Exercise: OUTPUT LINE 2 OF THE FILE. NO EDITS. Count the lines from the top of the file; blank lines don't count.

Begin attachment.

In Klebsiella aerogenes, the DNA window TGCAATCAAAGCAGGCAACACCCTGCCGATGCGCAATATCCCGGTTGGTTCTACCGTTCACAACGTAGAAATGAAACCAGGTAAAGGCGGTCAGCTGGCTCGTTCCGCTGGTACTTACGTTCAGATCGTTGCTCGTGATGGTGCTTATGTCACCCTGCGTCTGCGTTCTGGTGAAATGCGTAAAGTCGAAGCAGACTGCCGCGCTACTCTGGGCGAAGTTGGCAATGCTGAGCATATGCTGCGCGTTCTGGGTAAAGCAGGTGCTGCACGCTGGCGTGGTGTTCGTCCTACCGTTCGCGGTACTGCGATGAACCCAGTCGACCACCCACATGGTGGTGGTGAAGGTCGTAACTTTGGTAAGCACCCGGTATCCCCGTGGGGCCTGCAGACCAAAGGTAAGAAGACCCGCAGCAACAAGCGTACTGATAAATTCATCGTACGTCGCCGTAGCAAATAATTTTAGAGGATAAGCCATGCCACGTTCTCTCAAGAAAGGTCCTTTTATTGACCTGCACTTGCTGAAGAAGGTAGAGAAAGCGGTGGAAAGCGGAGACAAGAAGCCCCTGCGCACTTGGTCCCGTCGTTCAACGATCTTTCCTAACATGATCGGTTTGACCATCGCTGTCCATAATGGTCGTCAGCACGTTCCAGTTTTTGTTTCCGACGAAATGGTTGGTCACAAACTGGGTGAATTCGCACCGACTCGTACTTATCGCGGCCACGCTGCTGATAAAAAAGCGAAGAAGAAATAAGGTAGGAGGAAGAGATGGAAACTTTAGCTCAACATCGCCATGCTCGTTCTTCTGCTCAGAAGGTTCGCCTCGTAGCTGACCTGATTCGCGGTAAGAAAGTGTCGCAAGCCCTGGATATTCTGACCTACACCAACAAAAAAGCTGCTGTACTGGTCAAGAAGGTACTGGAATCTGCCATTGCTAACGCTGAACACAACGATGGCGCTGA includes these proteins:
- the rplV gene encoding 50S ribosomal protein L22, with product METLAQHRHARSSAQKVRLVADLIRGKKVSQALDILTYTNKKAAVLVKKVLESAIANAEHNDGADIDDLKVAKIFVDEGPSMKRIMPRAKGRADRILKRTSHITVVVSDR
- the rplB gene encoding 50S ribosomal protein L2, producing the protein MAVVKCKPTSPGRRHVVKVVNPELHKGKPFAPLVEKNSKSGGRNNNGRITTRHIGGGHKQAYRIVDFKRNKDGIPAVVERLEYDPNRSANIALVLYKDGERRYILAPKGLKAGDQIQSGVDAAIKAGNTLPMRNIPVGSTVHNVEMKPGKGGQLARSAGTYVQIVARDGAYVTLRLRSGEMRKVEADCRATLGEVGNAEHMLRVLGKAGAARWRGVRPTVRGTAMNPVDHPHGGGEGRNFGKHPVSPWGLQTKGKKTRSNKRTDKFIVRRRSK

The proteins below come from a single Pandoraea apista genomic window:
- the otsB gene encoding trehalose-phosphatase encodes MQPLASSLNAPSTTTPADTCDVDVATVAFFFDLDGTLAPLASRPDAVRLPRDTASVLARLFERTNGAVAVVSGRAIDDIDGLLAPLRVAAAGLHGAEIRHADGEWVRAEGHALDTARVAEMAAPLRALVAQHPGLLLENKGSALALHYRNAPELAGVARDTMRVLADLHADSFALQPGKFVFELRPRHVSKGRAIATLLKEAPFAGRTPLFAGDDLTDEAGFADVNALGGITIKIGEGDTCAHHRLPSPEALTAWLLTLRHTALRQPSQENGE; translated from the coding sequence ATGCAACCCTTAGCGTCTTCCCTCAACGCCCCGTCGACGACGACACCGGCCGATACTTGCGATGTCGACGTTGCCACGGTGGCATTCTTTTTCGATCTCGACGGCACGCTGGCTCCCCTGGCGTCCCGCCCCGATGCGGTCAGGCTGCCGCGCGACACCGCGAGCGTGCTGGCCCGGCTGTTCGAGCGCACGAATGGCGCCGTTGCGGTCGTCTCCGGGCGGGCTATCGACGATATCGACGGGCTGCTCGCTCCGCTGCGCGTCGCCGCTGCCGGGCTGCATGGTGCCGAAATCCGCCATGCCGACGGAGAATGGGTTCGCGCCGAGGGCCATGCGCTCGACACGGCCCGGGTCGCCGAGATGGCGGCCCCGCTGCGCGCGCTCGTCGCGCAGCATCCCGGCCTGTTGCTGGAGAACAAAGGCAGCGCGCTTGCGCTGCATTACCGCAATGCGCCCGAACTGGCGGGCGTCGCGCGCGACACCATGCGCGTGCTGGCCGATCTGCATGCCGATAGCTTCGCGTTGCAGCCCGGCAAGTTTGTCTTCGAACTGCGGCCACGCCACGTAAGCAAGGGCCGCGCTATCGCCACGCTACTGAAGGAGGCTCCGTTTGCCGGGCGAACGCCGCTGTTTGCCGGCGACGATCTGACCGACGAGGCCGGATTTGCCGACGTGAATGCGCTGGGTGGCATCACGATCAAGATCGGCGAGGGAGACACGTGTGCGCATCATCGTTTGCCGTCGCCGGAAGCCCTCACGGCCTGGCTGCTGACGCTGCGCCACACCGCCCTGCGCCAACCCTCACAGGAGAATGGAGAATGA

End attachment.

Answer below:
- the rplV gene encoding 50S ribosomal protein L22, with product METLAQHRHARSSAQKVRLVADLIRGKKVSQALDILTYTNKKAAVLVKKVLESAIANAEHNDGADIDDLKVAKIFVDEGPSMKRIMPRAKGRADRILKRTSHITVVVSDR